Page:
I was very pleased to receive this CD recently. The Ferrier items and the duets are easy to obtain on the CD market; most of the Baillie items are otherwise unprocurable.
In her autobiography, Dame Isobel Baillie (1895-1983), reflecting on an extremely long career, remarks that Kathleen Ferrier (1912-1953) was the colleague about whom she was most frequently asked questions. The older singer recalls that she recommended a few items that Ferrier could add to her repertoire, items which Ferrier subsequently recorded. Bryan Crimp, in the annotations with this CD, tells the surprising story of how the coming together on record of the two singers occurred. He also mentions that two further duets they recorded on the same occasion were deemed unsatisfactory and the masters destroyed.
Having heard these singers perform in London in the 1950s, I can report that their recordings give no more than a faint suggestion of their glorious voices. Baillie's voice was notoriously difficult to record. And no wonder! In London's huge Albert Hall, the final consonant of the opening soprano recitative in "Messiah" would echo and re-echo, and the high notes seemed likely to crack the great dome.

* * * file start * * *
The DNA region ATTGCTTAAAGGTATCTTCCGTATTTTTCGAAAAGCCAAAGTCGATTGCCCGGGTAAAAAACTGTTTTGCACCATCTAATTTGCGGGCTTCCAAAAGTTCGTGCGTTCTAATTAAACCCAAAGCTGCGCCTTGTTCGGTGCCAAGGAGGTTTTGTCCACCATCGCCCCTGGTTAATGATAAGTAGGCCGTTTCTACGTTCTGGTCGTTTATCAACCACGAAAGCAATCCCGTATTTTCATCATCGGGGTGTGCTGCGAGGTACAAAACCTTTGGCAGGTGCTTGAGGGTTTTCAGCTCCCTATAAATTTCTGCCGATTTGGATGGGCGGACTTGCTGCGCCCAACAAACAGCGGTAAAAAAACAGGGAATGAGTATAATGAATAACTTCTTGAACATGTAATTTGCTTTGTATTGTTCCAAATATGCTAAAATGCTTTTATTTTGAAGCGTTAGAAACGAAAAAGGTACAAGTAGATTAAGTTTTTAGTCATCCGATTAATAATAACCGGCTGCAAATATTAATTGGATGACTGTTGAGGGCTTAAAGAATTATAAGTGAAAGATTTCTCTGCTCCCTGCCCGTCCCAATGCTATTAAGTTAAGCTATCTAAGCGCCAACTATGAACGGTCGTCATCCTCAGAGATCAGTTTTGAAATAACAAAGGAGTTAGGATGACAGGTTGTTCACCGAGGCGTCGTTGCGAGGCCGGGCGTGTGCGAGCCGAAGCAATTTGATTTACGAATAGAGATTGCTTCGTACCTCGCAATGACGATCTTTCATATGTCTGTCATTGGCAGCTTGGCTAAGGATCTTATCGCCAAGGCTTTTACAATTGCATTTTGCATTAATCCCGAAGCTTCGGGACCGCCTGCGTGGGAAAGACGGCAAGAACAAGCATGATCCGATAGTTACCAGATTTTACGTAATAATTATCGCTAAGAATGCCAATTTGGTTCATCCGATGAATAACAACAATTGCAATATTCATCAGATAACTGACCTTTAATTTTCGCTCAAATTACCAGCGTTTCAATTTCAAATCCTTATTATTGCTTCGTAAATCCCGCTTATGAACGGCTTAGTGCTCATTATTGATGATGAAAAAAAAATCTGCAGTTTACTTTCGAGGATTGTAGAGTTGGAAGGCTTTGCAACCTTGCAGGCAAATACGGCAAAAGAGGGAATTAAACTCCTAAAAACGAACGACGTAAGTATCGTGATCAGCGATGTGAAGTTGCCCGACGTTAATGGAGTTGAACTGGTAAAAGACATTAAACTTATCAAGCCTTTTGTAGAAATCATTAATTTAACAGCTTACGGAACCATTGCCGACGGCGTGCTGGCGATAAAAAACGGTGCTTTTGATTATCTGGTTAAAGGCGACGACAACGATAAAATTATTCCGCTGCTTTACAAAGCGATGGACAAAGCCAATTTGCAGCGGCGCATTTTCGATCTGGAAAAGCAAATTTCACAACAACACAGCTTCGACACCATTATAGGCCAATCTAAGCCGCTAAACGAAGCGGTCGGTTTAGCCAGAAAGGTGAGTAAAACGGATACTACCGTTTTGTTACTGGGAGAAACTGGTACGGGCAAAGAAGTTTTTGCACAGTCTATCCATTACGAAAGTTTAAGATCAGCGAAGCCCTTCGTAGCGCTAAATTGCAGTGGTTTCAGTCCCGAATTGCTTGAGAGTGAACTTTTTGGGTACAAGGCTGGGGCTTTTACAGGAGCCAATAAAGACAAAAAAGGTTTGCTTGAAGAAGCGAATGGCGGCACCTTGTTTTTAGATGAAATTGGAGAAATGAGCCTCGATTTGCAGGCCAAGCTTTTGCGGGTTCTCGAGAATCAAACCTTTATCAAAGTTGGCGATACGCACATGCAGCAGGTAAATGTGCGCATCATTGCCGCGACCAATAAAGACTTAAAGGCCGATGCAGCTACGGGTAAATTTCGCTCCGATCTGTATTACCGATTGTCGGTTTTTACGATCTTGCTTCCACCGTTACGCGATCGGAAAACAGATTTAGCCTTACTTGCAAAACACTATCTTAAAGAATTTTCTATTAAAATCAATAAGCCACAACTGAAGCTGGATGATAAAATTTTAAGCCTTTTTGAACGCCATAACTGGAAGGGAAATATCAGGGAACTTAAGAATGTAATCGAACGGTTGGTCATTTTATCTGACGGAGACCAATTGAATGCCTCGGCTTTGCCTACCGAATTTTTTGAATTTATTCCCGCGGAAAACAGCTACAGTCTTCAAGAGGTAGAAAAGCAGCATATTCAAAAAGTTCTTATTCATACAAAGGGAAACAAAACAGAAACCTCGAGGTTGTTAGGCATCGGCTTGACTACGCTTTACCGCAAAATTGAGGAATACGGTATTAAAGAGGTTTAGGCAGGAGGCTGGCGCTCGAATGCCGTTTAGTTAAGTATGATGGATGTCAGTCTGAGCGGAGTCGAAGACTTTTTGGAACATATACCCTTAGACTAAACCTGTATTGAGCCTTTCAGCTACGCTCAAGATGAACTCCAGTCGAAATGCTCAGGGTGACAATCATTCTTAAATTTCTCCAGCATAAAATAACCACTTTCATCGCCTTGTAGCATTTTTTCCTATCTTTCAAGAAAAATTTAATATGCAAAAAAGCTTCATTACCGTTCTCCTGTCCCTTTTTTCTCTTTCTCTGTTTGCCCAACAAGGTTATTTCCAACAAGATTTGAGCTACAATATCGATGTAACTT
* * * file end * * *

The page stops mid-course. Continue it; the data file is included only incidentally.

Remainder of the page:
This welcome CD was produced in 1997 by Appian Publications, whose catalogue includes many historical reissues. As well as finding full recording details and very informative notes by Bryan Crimp provided, those who add this CD to their trolleys will be able to see the only known photograph of the two singers together.